Coloradans who go outdoors really are that optimistic, survey says

Coloradans who go outdoors really are that optimistic, survey says

In your face, coastal states.

Clothing company Life is Good conducted a national survey to determine the optimism levels and related behaviors of 3,000 individuals between the ages of 18 and 79, and the results showed that people living in the Rocky Mountain Region were more optimistic than the rest of the country. The information was self-reported.

On top of that, people who participate in outdoor activities that included hiking, fishing, traveling, running, walking and biking were more likely to be optimistic.

Other correlations: Men, people with one or two kids and dog owners were more likely to be optimistic compared to women, people with no kids and cat owners, respectively. People who participate in these activities are also likely to be optimistic: playing board games, crafting, cooking, meditating and watching live sports.

Tali Sharot, a professor of cognitive sciences at the University College of London, said it’s key to remember the difference between causation and correlation. For example, theoretically, exercise may make a person more optimistic. But the vice versa could be true: People are more likely to exercise because they are optimistic.

Sharot said scientists currently think optimism is based on both nature and nurture with genes and environments influencing a person.

Roughly 80 percent of the population is optimistic, she said, compared to 10 percent who are pessimistic. The other 10 percent is neither.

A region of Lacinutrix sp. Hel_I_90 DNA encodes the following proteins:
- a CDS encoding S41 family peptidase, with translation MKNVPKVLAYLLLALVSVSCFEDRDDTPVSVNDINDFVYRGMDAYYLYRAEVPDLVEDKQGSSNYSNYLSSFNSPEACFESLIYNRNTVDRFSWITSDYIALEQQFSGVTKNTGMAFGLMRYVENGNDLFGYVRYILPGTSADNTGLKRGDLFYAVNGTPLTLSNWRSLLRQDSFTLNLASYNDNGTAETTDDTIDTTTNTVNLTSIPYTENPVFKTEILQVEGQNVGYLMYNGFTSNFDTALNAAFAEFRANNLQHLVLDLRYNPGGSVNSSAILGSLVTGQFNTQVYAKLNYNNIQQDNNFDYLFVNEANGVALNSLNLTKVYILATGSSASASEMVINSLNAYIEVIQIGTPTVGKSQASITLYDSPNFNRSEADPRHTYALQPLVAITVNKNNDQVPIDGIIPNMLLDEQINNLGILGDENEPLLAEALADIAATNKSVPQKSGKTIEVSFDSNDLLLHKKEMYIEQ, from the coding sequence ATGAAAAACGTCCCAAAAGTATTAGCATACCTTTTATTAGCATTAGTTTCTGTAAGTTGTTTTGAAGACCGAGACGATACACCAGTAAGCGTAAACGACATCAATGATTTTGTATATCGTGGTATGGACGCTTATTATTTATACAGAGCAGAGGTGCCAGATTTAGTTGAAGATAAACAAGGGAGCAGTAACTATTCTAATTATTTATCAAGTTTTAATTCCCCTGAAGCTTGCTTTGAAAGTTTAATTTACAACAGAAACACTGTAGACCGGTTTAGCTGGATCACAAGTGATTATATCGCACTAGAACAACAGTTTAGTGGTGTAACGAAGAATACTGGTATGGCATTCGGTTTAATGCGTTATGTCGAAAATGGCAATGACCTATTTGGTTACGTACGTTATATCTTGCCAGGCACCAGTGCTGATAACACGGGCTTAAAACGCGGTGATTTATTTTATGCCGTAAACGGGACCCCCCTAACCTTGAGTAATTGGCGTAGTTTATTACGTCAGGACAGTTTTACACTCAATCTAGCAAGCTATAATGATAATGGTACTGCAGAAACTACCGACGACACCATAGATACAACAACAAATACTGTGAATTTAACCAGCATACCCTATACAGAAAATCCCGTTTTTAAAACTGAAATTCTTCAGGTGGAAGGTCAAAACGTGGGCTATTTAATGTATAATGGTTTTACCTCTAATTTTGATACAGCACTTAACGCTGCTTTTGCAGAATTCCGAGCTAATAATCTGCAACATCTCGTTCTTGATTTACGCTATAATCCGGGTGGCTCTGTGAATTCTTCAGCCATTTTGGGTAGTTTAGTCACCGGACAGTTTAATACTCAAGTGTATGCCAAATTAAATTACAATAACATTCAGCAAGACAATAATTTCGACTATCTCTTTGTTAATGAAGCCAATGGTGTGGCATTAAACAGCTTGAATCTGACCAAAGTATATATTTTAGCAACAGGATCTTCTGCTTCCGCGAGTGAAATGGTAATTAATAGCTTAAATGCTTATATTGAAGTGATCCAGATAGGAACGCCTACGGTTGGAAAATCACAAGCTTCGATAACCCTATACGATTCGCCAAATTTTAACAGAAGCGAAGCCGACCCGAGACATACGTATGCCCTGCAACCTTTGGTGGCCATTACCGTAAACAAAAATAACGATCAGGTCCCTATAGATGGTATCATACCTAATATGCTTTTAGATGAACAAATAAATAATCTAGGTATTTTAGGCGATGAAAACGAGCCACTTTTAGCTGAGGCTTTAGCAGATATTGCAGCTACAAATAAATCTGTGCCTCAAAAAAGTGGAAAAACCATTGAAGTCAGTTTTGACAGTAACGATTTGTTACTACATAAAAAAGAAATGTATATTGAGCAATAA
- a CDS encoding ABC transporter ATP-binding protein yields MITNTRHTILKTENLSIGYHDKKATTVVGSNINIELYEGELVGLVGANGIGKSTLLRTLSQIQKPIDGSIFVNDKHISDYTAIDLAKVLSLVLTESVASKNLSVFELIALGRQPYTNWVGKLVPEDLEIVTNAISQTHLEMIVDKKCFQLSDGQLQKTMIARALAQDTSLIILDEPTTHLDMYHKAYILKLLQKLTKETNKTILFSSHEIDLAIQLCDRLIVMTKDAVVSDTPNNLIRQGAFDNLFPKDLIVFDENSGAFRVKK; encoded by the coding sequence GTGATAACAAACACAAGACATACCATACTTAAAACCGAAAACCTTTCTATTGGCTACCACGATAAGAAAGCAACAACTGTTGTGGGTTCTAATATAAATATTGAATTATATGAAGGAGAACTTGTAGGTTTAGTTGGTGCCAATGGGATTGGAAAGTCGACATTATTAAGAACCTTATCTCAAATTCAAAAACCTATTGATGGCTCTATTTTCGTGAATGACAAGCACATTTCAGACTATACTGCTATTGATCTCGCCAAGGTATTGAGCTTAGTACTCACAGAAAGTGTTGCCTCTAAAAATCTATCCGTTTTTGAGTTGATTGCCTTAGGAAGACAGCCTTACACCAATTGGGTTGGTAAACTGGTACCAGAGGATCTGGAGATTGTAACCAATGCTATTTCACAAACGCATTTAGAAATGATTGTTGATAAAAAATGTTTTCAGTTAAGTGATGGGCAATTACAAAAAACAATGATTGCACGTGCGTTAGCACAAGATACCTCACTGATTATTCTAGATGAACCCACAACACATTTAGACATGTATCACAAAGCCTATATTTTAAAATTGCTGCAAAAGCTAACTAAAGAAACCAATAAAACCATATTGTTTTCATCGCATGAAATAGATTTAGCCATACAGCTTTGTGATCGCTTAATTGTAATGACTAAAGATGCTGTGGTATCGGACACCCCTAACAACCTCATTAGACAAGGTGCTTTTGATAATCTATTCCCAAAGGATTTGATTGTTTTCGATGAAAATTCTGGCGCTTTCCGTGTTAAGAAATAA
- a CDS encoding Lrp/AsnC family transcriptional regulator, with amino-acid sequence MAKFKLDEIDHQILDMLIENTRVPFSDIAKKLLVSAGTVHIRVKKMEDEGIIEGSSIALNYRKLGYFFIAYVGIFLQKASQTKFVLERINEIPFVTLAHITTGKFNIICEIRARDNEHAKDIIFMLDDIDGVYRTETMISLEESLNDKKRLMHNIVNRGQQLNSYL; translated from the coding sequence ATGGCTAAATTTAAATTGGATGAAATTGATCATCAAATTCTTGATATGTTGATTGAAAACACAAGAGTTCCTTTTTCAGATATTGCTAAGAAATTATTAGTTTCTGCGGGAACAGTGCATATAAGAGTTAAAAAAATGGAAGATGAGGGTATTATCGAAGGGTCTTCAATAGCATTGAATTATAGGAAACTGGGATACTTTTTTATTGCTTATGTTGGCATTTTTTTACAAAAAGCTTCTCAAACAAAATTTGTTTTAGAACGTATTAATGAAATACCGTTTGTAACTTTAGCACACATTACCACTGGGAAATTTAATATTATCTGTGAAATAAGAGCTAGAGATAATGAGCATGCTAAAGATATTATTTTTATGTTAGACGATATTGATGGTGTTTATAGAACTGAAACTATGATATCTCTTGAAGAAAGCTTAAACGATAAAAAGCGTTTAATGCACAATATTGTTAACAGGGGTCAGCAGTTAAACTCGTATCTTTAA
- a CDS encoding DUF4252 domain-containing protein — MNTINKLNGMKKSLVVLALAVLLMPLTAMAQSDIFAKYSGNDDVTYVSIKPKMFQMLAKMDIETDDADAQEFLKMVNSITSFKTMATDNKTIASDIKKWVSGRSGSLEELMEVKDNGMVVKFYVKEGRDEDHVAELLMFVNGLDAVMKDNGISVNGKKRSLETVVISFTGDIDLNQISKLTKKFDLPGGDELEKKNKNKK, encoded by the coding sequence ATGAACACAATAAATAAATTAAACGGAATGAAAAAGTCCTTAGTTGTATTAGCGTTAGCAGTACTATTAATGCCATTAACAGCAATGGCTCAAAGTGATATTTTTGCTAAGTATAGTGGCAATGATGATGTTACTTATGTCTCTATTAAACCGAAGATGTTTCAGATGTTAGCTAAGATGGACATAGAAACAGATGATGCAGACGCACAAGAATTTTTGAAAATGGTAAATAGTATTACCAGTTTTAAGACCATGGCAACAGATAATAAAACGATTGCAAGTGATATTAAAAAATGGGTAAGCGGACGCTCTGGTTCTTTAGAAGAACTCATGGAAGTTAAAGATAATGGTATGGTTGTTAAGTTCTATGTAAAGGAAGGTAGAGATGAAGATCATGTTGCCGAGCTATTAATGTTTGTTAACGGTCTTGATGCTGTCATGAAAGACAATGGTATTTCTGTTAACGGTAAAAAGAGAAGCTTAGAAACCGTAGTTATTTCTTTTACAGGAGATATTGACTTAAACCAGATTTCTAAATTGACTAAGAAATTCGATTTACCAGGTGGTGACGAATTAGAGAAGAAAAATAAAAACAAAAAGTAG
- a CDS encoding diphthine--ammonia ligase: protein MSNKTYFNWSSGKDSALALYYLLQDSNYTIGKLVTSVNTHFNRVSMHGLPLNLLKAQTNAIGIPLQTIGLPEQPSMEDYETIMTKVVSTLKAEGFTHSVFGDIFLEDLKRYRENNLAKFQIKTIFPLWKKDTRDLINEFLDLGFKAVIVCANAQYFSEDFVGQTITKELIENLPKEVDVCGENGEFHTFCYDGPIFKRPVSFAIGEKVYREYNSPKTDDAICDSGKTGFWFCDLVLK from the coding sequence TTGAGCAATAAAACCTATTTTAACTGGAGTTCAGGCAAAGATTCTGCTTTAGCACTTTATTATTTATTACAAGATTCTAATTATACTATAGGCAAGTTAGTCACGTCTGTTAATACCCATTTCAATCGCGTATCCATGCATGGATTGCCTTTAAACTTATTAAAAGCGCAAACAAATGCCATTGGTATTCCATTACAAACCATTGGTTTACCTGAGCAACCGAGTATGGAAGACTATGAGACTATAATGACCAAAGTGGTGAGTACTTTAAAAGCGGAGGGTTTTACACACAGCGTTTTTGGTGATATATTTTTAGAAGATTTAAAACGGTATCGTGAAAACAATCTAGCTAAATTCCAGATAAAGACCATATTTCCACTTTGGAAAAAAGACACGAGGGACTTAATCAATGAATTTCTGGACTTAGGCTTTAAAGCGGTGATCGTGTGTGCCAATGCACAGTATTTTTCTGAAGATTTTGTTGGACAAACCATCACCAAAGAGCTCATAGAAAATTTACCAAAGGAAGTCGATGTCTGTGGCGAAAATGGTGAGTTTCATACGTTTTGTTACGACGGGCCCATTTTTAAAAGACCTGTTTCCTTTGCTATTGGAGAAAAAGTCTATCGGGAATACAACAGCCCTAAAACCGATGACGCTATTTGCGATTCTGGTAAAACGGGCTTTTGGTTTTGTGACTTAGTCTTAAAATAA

The optimists of the world tend to interpret positive events as something they caused, which is due to something inherently good about them. They then generalize that positive energy and send it to the rest of their life. If something bad happens, an optimistic person views it as temporary and not related to anything inherently wrong with themselves.

A pessimist, though, does the same but switched. If something bad happens, it’s their fault. If something good happens, it’s temporary and not related to them, she said.

Other takeaways from the survey:

  • People with college or graduate degrees are more likely to be optimistic than those without.
  • People with a household income below $25,000 are more likely to be pessimistic than those with higher household incomes.
  • Both Hispanics and African Americans are more likely to be optimistic than Caucasians.
  • 18-29 year-olds are slightly less likely to be optimistic when compared to older adults.
  • Although 54 percent of people feel negative about the current state of the world, 86 percent are optimistic about the future.
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